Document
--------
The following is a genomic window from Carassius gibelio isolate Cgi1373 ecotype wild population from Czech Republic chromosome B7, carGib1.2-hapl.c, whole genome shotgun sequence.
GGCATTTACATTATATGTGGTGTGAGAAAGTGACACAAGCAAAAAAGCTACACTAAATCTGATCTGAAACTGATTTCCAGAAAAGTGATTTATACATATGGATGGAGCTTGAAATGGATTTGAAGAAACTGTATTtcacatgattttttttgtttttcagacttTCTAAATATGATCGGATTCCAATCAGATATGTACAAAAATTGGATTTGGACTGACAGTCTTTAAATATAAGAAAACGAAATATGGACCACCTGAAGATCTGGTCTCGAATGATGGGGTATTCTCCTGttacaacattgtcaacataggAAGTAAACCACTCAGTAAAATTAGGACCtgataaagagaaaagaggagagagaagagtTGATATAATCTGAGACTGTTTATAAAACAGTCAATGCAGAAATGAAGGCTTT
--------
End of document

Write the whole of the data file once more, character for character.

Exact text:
The following is a genomic window from Carassius gibelio isolate Cgi1373 ecotype wild population from Czech Republic chromosome B7, carGib1.2-hapl.c, whole genome shotgun sequence.
GGCATTTACATTATATGTGGTGTGAGAAAGTGACACAAGCAAAAAAGCTACACTAAATCTGATCTGAAACTGATTTCCAGAAAAGTGATTTATACATATGGATGGAGCTTGAAATGGATTTGAAGAAACTGTATTtcacatgattttttttgtttttcagacttTCTAAATATGATCGGATTCCAATCAGATATGTACAAAAATTGGATTTGGACTGACAGTCTTTAAATATAAGAAAACGAAATATGGACCACCTGAAGATCTGGTCTCGAATGATGGGGTATTCTCCTGttacaacattgtcaacataggAAGTAAACCACTCAGTAAAATTAGGACCtgataaagagaaaagaggagagagaagagtTGATATAATCTGAGACTGTTTATAAAACAGTCAATGCAGAAATGAAGGCTTT